Venture capital investors need to put BIG dollars to work and have a short time frame (5-7 years typically). THEY need startups to move fast. And, yes, if you have 5–10 competitors getting market share then more invested capital will pay off. However, the smartest founders take another approach and raise less money at higher valuations later.
This alternative is a multi-step market entry strategy where a startup starts in a smaller niche to get some traction, proof of concept and cash-flow. Which they should always try to do anyway. The niche targeting requires less marketing and sales expense and gets higher sales conversion and ROI. Then they expand the target market with more/better product(s) or by selling in other markets (niches or verticals). Building a portfolio of niches and/or product before they go head-to-head with bigger competitors
You do not need $50 million in investment to get most startups profitable, though this trend is common and necessary in capital intensive industries (like Intel plays in) and SaaS software, where the cash-flow is slowed by the business model.
One of my companies created $700M in value in 5 years with only $5M in capital investment. It may take a little longer, but the founders get WAY MORE equity at the end by bootstrapping longer and selling equity only after the risk has been driven down and the valuation goes way up. Michael Dell, Bill Gates and others used this approach and hence became billionaires. In fact, I would bet most billionaires used this approach. Even Elon Musk did with Tesla, even though he had $70M of his own money first. (i.e. Roadster, Model S, Model 3, then D each step a larger market).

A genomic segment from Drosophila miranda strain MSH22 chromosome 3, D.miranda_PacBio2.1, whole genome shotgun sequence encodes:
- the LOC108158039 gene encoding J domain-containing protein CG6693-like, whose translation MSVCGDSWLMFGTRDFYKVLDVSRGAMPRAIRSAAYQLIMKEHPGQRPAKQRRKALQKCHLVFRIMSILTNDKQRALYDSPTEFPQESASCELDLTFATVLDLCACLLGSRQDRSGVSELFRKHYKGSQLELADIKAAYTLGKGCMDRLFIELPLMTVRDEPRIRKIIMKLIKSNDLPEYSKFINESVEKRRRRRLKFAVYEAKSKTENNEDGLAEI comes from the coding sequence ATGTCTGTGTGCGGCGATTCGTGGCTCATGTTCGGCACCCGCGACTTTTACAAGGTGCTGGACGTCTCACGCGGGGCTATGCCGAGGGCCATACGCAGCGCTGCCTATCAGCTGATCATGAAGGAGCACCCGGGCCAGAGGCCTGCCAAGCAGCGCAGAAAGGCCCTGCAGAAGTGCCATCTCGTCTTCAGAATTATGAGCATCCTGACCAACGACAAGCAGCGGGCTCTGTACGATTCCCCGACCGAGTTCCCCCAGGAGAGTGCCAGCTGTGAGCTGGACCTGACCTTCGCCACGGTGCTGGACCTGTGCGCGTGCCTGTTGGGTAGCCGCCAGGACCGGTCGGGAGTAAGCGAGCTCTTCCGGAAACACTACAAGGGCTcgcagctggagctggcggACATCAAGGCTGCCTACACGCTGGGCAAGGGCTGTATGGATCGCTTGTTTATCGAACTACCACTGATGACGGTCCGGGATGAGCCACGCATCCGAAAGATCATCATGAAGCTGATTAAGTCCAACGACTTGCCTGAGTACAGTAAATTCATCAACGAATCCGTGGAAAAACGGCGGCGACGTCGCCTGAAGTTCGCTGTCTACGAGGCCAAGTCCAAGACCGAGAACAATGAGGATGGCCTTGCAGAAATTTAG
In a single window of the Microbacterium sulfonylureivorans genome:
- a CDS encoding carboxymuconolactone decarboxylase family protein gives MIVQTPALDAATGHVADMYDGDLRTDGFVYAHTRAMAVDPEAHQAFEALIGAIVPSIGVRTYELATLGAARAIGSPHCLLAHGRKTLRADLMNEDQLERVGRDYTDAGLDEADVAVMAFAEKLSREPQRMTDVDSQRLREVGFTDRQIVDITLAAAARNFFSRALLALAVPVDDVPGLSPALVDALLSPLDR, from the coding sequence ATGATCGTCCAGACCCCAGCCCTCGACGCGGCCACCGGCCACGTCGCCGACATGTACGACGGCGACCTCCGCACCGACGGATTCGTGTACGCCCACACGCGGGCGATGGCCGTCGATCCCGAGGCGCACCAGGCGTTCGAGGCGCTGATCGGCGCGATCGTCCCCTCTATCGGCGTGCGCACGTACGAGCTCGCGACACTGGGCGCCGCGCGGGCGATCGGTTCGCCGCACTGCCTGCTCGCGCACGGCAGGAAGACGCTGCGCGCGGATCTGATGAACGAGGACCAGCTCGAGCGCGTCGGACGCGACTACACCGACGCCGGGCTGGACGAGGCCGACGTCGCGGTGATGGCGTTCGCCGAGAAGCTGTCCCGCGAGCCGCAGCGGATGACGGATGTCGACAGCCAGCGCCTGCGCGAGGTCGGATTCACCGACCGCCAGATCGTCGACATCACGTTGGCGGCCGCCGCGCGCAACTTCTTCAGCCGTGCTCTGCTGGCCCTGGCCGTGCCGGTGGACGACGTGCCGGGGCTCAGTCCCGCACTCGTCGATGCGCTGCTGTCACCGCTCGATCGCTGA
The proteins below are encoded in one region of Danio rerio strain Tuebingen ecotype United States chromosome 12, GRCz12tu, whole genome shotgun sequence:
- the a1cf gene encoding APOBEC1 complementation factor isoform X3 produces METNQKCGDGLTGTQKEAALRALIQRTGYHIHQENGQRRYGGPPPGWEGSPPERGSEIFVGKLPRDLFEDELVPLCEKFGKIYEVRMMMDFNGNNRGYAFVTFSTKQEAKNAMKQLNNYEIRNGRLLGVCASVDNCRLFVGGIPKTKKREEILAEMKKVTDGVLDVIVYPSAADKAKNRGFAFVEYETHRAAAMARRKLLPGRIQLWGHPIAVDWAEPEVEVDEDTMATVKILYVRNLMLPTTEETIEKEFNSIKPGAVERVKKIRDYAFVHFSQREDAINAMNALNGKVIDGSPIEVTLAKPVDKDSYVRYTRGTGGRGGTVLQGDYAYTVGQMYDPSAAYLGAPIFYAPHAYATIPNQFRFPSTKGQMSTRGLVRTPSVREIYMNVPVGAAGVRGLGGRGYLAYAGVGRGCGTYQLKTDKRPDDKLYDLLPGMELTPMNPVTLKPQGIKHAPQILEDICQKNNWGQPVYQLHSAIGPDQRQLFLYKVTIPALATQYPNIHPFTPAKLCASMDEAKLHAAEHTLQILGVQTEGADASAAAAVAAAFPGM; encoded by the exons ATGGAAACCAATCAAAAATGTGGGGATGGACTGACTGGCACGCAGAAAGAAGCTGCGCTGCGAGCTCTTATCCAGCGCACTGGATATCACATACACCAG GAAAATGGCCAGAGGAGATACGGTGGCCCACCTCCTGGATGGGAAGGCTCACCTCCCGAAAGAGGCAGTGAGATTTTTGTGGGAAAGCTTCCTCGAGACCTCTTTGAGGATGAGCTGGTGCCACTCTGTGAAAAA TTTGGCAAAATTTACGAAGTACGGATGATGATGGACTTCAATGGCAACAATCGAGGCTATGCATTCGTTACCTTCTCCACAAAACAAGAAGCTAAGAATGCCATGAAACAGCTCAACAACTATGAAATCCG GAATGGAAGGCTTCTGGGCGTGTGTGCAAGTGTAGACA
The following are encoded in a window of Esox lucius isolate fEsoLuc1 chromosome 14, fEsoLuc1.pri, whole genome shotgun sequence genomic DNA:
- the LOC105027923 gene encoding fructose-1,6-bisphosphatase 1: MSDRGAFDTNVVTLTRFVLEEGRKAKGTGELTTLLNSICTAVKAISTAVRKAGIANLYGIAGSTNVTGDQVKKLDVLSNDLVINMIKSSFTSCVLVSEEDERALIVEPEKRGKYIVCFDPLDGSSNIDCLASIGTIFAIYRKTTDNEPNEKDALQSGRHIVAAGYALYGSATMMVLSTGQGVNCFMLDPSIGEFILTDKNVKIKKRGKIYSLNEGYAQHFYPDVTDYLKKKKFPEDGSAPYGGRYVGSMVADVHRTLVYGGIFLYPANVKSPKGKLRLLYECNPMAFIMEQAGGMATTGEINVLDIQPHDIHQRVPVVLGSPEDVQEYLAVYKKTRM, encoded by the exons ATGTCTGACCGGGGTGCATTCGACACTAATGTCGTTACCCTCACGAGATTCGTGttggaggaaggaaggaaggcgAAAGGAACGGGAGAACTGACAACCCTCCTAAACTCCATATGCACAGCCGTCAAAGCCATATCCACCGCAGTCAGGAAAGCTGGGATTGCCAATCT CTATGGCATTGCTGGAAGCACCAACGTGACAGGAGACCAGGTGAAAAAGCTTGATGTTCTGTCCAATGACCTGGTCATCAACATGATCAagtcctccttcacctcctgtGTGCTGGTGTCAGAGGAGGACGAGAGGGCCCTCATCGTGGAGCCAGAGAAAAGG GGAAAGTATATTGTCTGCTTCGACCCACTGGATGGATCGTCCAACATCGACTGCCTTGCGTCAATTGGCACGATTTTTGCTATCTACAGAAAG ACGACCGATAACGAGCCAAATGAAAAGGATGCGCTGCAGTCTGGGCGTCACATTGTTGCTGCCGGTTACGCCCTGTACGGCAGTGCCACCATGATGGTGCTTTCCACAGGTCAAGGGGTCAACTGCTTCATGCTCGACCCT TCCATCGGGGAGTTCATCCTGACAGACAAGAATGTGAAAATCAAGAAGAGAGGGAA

With lots of VC money, early founders are luck to keep 20% ownership and often only 10%. When you design and bootstrap longer the founder might keep 50%, 75% or more. And once cash-flow is there you have many other, lower cost capital options than the 40% IRR VC need to make up for the 80% of their investments that fail.
This is not always possible, but it is a better outcome for the founders and often allows more focus on the business instead of raising capital and managing investors. And an MVP should always address a small niche with zero competition first.
You can see my course bundle on this which is a small portion of The CEO Boot Camp here: Designing your Market Entry, Branding and Positioning - Save with a 5 Course Bundle
Bob Norton, Serial Entrepreneur, CEO Adviser and Creator of The CEO Boot Camp CEO & Entrepreneur Training
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Bob Norton is a long-time Serial Entrepreneur and CEO with four exits that returned over $1 billion to investors. He has trained, coached and advised over 1,000 CEOs since 2002. And is Founder of The CEO Boot Camp™ and Entrepreneurship University™. Mr. Norton works with companies to triple their chances of success in launching new companies and products. And helps established companies scale faster using the six AirTight Management™ systems. And helps companies successfully raise capital.
Call (619) SCALE06 or email [email protected] for a complementary strategic consultation